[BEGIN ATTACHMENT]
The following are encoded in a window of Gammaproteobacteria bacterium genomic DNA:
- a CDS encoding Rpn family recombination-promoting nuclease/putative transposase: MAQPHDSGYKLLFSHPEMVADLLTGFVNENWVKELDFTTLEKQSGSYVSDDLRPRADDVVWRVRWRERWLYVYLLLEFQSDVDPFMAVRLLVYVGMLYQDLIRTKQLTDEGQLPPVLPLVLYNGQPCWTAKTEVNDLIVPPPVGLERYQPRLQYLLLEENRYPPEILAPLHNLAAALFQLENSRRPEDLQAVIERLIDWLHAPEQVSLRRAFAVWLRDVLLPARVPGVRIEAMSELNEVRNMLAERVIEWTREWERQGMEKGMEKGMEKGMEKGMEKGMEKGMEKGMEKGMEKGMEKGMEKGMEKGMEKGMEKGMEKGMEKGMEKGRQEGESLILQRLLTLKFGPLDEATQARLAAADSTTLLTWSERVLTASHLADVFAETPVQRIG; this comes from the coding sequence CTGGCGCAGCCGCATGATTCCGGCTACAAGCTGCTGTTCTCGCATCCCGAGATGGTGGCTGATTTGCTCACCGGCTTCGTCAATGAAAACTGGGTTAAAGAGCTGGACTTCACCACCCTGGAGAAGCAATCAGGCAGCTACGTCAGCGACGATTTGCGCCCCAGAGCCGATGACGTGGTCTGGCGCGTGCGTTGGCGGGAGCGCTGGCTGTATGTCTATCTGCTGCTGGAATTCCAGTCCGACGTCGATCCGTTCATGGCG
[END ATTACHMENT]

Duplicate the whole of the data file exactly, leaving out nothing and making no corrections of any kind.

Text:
The following are encoded in a window of Gammaproteobacteria bacterium genomic DNA:
- a CDS encoding Rpn family recombination-promoting nuclease/putative transposase: MAQPHDSGYKLLFSHPEMVADLLTGFVNENWVKELDFTTLEKQSGSYVSDDLRPRADDVVWRVRWRERWLYVYLLLEFQSDVDPFMAVRLLVYVGMLYQDLIRTKQLTDEGQLPPVLPLVLYNGQPCWTAKTEVNDLIVPPPVGLERYQPRLQYLLLEENRYPPEILAPLHNLAAALFQLENSRRPEDLQAVIERLIDWLHAPEQVSLRRAFAVWLRDVLLPARVPGVRIEAMSELNEVRNMLAERVIEWTREWERQGMEKGMEKGMEKGMEKGMEKGMEKGMEKGMEKGMEKGMEKGMEKGMEKGMEKGMEKGMEKGMEKGMEKGRQEGESLILQRLLTLKFGPLDEATQARLAAADSTTLLTWSERVLTASHLADVFAETPVQRIG; this comes from the coding sequence CTGGCGCAGCCGCATGATTCCGGCTACAAGCTGCTGTTCTCGCATCCCGAGATGGTGGCTGATTTGCTCACCGGCTTCGTCAATGAAAACTGGGTTAAAGAGCTGGACTTCACCACCCTGGAGAAGCAATCAGGCAGCTACGTCAGCGACGATTTGCGCCCCAGAGCCGATGACGTGGTCTGGCGCGTGCGTTGGCGGGAGCGCTGGCTGTATGTCTATCTGCTGCTGGAATTCCAGTCCGACGTCGATCCGTTCATGGCG